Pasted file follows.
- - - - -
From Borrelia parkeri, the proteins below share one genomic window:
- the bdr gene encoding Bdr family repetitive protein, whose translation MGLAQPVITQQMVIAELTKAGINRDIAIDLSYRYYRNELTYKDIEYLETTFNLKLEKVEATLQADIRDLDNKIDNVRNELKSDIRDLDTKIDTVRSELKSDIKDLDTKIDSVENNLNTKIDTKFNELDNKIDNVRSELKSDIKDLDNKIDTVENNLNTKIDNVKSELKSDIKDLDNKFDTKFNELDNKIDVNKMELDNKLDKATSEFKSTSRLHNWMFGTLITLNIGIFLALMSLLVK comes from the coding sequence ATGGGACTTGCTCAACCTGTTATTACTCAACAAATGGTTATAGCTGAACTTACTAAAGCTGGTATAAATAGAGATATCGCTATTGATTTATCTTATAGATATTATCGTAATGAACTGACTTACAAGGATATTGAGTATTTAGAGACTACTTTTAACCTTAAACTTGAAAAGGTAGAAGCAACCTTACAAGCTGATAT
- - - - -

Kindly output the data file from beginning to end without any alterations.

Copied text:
From Borrelia parkeri, the proteins below share one genomic window:
- the bdr gene encoding Bdr family repetitive protein, whose translation MGLAQPVITQQMVIAELTKAGINRDIAIDLSYRYYRNELTYKDIEYLETTFNLKLEKVEATLQADIRDLDNKIDNVRNELKSDIRDLDTKIDTVRSELKSDIKDLDTKIDSVENNLNTKIDTKFNELDNKIDNVRSELKSDIKDLDNKIDTVENNLNTKIDNVKSELKSDIKDLDNKFDTKFNELDNKIDVNKMELDNKLDKATSEFKSTSRLHNWMFGTLITLNIGIFLALMSLLVK comes from the coding sequence ATGGGACTTGCTCAACCTGTTATTACTCAACAAATGGTTATAGCTGAACTTACTAAAGCTGGTATAAATAGAGATATCGCTATTGATTTATCTTATAGATATTATCGTAATGAACTGACTTACAAGGATATTGAGTATTTAGAGACTACTTTTAACCTTAAACTTGAAAAGGTAGAAGCAACCTTACAAGCTGATAT